The book follows Caitlin and Vix through the many ups and downs of their lives from a friendship that started over summer vacation in the sixth grade and lasted into their thirties. We get to watch these two girls grow into women over the course of their summers spent together. Supplementary we get to read the narration through many of the books other characters. However, never once does Blume voice Caitlin, only letting us see her through Vix’s rose colored glasses. The two are the epitome of opposite attraction. Vix is prudent, introverted, perceptive, hard working, and comes from a middle class working family. Meanwhile Caitlin is far more irresponsible, extroverted, free-spirited, the apple of everyone’s eye including her upper-class family.
There are many layers to this book and it seems that it doesn’t matter how many times I read it, I’m able to take something new away. I was 18 when I first read Summer Sisters. Back then I think I envied Caitlin a little, relating much more to Vix. I envied Caitlin’s ability to let loose, to travel freely alone, her gumption, the carefree way she viewed the world. As I’ve grown it’s Vix who I envy. I moved away to a small nowherevill town and fell in love. I was in love the the town, it’s people, but mostly I was in love with the person that it turned me into. Or as I’ve learned, the person I let myself become; stronger and more independent. When I left the town and moved on with my life I traveled the United States in my car, alone. I saw things, experienced things that made me a better, stronger, wiser person. I didn’t feel like Vix while living there. I’d let myself grow wild. But now, I crave stability (I always have in one way or the other), I want to buy a home, I want to make something of myself, I want things that feel out of my grasp but I’m not going to let anything stop me from achieving my goals. I feel thirty and much older, more experienced then the child who read Summer Sisters 12 years ago.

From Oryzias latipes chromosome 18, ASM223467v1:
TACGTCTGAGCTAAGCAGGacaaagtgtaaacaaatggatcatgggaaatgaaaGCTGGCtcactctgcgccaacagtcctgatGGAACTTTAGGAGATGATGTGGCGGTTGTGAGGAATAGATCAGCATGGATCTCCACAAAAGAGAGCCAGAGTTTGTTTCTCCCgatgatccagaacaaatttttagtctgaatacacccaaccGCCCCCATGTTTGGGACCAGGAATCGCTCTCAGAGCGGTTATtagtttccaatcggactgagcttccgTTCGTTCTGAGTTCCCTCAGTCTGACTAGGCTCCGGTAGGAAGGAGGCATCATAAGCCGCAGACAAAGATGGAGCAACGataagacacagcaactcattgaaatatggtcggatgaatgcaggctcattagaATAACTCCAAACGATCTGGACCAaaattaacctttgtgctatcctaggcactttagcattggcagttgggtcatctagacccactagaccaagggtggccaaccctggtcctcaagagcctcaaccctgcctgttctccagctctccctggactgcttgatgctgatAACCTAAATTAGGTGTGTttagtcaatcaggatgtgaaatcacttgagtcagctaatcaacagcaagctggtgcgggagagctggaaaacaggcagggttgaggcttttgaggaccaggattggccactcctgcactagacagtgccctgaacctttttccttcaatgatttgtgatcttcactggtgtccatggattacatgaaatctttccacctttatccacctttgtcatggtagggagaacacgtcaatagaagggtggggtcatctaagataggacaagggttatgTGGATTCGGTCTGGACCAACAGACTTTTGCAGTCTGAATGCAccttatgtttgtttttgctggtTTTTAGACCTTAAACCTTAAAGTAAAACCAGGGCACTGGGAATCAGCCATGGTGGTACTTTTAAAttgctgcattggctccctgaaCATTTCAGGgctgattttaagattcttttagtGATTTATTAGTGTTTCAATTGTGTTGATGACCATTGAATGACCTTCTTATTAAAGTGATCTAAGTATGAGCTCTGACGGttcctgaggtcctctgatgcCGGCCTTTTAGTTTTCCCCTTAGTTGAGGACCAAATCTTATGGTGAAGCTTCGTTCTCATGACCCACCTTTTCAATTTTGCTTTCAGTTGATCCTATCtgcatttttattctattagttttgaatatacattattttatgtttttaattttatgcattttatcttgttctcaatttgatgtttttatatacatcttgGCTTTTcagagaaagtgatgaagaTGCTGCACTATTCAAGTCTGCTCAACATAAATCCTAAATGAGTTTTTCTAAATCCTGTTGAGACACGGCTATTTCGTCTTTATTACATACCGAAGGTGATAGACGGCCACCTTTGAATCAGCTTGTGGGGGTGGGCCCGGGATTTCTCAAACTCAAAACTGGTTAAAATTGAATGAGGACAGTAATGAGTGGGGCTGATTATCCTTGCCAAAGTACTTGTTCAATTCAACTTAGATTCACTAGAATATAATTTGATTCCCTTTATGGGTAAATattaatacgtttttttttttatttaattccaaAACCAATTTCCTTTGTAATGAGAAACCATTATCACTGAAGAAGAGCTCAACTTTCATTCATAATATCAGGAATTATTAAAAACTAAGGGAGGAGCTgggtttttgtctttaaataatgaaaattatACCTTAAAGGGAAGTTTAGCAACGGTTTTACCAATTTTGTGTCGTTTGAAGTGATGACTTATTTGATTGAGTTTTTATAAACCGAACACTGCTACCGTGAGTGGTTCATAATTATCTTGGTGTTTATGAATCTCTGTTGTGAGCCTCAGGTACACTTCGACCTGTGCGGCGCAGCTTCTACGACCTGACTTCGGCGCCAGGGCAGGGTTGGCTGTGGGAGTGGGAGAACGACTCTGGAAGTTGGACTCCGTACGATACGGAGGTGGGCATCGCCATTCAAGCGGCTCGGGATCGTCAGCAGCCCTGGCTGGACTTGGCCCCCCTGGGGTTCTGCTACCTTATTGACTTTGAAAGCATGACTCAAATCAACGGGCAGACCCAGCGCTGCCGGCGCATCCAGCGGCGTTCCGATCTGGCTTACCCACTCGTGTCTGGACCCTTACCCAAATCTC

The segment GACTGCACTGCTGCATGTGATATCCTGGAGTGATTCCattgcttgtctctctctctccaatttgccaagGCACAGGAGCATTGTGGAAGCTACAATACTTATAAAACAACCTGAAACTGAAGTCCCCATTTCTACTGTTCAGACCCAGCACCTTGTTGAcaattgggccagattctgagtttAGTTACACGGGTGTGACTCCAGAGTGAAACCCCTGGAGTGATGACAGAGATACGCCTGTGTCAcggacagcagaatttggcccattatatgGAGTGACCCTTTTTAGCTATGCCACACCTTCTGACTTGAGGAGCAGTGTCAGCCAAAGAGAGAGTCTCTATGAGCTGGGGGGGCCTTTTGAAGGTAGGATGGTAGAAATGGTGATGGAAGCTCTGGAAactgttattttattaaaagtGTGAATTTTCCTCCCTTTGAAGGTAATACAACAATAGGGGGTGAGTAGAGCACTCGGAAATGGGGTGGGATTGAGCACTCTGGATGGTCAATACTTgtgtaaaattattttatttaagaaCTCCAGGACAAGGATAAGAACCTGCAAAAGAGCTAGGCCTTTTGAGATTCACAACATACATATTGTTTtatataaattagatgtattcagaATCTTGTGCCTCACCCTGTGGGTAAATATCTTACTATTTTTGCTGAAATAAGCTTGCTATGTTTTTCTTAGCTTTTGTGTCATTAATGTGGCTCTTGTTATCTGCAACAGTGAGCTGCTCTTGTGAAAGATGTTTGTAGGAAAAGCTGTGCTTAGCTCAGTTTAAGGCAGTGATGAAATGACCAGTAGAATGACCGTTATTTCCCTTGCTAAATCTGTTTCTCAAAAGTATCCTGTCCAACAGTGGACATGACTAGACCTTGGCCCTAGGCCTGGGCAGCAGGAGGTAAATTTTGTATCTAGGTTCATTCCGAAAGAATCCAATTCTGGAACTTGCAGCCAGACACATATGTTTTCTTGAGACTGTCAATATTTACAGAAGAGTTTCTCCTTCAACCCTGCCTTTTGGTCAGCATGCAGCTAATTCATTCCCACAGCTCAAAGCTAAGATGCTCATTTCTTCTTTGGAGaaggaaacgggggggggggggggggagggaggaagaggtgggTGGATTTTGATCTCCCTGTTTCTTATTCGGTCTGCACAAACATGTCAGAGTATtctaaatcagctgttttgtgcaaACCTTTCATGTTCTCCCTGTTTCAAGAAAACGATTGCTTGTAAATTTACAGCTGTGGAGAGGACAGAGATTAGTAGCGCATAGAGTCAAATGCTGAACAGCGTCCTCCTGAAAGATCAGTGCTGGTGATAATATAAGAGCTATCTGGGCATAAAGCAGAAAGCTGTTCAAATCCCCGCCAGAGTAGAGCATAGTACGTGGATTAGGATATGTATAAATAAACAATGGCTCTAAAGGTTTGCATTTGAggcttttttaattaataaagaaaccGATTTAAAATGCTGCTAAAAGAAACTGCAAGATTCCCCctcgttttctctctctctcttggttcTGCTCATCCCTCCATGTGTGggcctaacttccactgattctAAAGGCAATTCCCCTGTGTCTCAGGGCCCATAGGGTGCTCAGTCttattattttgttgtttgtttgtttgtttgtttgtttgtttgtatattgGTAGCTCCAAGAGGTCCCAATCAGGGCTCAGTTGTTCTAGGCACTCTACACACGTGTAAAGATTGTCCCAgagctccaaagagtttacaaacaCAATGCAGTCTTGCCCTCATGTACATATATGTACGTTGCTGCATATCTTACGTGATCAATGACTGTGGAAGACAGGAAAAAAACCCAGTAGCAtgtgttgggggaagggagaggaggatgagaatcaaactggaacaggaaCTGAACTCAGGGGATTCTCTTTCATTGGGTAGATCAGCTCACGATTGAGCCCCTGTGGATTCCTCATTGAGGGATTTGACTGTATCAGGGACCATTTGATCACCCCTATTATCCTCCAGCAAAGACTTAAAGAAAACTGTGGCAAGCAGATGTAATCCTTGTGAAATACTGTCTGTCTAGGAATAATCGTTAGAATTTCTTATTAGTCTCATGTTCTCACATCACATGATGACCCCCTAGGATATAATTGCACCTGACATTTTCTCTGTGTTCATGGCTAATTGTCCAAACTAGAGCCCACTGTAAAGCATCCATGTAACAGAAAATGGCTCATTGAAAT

I guess what I’m saying, is that this is the sort of book that someone can relate to repeatedly over the years, whether your sixteen or sixty. I’m saying that if you’ve never read this book, that you should give it a few hours of your life. It’s short but oh so sweet. It will leave you wishing for a warm beach with an old friend.
This story has been one of my favorites for years. The narrator (who also read Anne Rice's Mayfair Witches novels) is fantastic, with perfect voice inflection and accents. The only issue was the recording was a bit glitchy...the same sentence would be re-read in several places.
I have listened to thIs story numerous times, I still get drawn into the story right from the start. I still find it curious that you never hear Caitlyn's thoughts, but you hear everyone else's. I would love the chance to ask Judy Blumenthal about that.
Very disappointed --Summer Sisters may have been written for adults but it is still a teen novel only the teens grow up. If you want to read an adult novel written for adults read something else.
I have always enjoyed this book, and I thought I would enjoy it also as an audiobook. But, the narrator is absolutely wrong for this story. It was pretty distracting, even hours into the book. If you have never read the book before, I'd recommend buying the print version instead. It really is a great book. If you have read it, just skip the audio version.